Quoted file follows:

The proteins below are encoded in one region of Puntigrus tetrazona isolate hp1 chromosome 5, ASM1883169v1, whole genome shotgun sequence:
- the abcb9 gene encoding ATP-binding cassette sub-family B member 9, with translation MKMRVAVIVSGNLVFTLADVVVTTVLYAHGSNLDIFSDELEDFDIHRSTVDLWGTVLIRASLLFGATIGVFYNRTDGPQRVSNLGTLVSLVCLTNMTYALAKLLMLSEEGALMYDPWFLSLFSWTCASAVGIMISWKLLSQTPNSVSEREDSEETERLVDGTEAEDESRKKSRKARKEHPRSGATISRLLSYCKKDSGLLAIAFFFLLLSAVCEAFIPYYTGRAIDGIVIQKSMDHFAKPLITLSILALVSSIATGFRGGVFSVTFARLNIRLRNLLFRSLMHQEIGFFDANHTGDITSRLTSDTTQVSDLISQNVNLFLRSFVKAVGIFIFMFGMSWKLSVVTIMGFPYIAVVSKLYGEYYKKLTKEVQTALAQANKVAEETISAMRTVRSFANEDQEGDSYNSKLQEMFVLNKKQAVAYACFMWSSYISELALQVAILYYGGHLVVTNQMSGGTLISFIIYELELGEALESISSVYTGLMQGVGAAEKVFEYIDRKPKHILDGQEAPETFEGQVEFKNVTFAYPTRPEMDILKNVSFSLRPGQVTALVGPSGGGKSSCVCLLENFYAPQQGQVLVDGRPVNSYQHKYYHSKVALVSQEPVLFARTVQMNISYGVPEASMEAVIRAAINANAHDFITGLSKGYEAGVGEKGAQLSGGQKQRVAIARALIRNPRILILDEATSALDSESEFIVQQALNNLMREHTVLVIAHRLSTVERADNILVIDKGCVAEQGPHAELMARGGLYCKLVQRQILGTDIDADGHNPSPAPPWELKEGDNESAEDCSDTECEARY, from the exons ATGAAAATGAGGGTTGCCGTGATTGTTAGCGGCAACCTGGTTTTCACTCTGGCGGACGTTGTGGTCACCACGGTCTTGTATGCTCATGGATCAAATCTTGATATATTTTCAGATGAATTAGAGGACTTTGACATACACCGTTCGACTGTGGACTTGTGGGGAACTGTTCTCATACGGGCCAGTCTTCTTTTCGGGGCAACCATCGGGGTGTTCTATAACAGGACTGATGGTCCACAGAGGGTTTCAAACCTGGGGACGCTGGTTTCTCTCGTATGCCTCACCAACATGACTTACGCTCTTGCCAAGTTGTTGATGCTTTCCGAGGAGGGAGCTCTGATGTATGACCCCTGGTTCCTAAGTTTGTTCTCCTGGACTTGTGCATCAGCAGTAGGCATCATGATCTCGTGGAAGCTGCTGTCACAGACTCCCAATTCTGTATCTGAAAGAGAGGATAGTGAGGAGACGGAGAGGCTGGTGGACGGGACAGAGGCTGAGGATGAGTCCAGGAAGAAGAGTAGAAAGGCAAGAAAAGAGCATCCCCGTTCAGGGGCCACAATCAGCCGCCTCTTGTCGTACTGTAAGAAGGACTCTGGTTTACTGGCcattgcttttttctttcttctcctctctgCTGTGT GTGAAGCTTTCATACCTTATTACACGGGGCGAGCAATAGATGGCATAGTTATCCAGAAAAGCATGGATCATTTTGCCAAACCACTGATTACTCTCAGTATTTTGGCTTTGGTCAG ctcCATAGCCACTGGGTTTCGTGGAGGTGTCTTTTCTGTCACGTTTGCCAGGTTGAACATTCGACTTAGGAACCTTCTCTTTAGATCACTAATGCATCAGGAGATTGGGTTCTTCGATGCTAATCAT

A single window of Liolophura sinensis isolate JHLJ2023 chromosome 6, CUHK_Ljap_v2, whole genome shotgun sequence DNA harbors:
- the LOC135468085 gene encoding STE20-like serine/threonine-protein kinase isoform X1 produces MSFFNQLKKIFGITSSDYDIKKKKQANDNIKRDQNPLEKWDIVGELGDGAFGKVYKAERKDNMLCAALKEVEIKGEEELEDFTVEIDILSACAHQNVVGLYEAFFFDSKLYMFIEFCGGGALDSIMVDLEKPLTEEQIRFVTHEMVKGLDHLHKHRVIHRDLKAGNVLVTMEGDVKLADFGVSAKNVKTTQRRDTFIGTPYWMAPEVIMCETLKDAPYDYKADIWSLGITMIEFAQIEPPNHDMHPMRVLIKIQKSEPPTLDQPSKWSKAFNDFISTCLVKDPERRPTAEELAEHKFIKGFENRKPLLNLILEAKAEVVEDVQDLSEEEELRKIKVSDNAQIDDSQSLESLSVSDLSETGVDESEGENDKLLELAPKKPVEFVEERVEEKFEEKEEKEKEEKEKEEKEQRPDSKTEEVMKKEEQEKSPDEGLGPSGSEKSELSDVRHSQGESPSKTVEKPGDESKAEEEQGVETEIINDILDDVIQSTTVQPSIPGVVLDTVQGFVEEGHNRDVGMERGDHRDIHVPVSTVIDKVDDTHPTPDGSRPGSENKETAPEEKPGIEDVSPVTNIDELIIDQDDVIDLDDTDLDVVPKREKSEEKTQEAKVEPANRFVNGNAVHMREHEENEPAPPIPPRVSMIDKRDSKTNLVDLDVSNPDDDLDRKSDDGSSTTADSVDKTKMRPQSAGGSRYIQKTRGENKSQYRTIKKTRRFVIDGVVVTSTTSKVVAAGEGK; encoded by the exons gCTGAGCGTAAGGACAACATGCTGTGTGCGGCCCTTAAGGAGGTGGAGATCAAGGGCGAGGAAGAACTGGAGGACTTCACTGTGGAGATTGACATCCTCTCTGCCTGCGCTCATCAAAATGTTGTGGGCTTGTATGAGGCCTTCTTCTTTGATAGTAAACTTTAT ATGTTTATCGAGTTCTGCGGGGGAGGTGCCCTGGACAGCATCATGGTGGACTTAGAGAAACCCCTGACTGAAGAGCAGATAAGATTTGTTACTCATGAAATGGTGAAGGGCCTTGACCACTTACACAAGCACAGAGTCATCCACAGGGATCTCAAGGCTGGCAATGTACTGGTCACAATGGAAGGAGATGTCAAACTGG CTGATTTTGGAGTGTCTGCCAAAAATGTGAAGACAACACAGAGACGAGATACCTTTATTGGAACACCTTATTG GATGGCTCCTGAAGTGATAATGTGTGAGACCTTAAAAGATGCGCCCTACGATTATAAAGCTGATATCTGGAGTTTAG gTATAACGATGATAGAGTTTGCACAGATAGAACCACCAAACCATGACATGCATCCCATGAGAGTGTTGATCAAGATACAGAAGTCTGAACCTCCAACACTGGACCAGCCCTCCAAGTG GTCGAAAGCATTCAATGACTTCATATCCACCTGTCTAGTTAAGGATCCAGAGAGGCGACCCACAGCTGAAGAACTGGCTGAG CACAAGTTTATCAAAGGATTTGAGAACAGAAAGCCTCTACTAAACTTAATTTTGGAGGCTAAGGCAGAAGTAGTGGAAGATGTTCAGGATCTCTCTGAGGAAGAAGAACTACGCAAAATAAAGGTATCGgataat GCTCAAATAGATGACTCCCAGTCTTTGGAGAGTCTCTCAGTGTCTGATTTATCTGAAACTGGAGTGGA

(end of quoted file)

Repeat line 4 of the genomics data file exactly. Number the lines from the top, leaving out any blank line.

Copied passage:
- the LOC135468085 gene encoding STE20-like serine/threonine-protein kinase isoform X1 produces MSFFNQLKKIFGITSSDYDIKKKKQANDNIKRDQNPLEKWDIVGELGDGAFGKVYKAERKDNMLCAALKEVEIKGEEELEDFTVEIDILSACAHQNVVGLYEAFFFDSKLYMFIEFCGGGALDSIMVDLEKPLTEEQIRFVTHEMVKGLDHLHKHRVIHRDLKAGNVLVTMEGDVKLADFGVSAKNVKTTQRRDTFIGTPYWMAPEVIMCETLKDAPYDYKADIWSLGITMIEFAQIEPPNHDMHPMRVLIKIQKSEPPTLDQPSKWSKAFNDFISTCLVKDPERRPTAEELAEHKFIKGFENRKPLLNLILEAKAEVVEDVQDLSEEEELRKIKVSDNAQIDDSQSLESLSVSDLSETGVDESEGENDKLLELAPKKPVEFVEERVEEKFEEKEEKEKEEKEKEEKEQRPDSKTEEVMKKEEQEKSPDEGLGPSGSEKSELSDVRHSQGESPSKTVEKPGDESKAEEEQGVETEIINDILDDVIQSTTVQPSIPGVVLDTVQGFVEEGHNRDVGMERGDHRDIHVPVSTVIDKVDDTHPTPDGSRPGSENKETAPEEKPGIEDVSPVTNIDELIIDQDDVIDLDDTDLDVVPKREKSEEKTQEAKVEPANRFVNGNAVHMREHEENEPAPPIPPRVSMIDKRDSKTNLVDLDVSNPDDDLDRKSDDGSSTTADSVDKTKMRPQSAGGSRYIQKTRGENKSQYRTIKKTRRFVIDGVVVTSTTSKVVAAGEGK; encoded by the exons gCTGAGCGTAAGGACAACATGCTGTGTGCGGCCCTTAAGGAGGTGGAGATCAAGGGCGAGGAAGAACTGGAGGACTTCACTGTGGAGATTGACATCCTCTCTGCCTGCGCTCATCAAAATGTTGTGGGCTTGTATGAGGCCTTCTTCTTTGATAGTAAACTTTAT ATGTTTATCGAGTTCTGCGGGGGAGGTGCCCTGGACAGCATCATGGTGGACTTAGAGAAACCCCTGACTGAAGAGCAGATAAGATTTGTTACTCATGAAATGGTGAAGGGCCTTGACCACTTACACAAGCACAGAGTCATCCACAGGGATCTCAAGGCTGGCAATGTACTGGTCACAATGGAAGGAGATGTCAAACTGG CTGATTTTGGAGTGTCTGCCAAAAATGTGAAGACAACACAGAGACGAGATACCTTTATTGGAACACCTTATTG GATGGCTCCTGAAGTGATAATGTGTGAGACCTTAAAAGATGCGCCCTACGATTATAAAGCTGATATCTGGAGTTTAG gTATAACGATGATAGAGTTTGCACAGATAGAACCACCAAACCATGACATGCATCCCATGAGAGTGTTGATCAAGATACAGAAGTCTGAACCTCCAACACTGGACCAGCCCTCCAAGTG GTCGAAAGCATTCAATGACTTCATATCCACCTGTCTAGTTAAGGATCCAGAGAGGCGACCCACAGCTGAAGAACTGGCTGAG CACAAGTTTATCAAAGGATTTGAGAACAGAAAGCCTCTACTAAACTTAATTTTGGAGGCTAAGGCAGAAGTAGTGGAAGATGTTCAGGATCTCTCTGAGGAAGAAGAACTACGCAAAATAAAGGTATCGgataat GCTCAAATAGATGACTCCCAGTCTTTGGAGAGTCTCTCAGTGTCTGATTTATCTGAAACTGGAGTGGA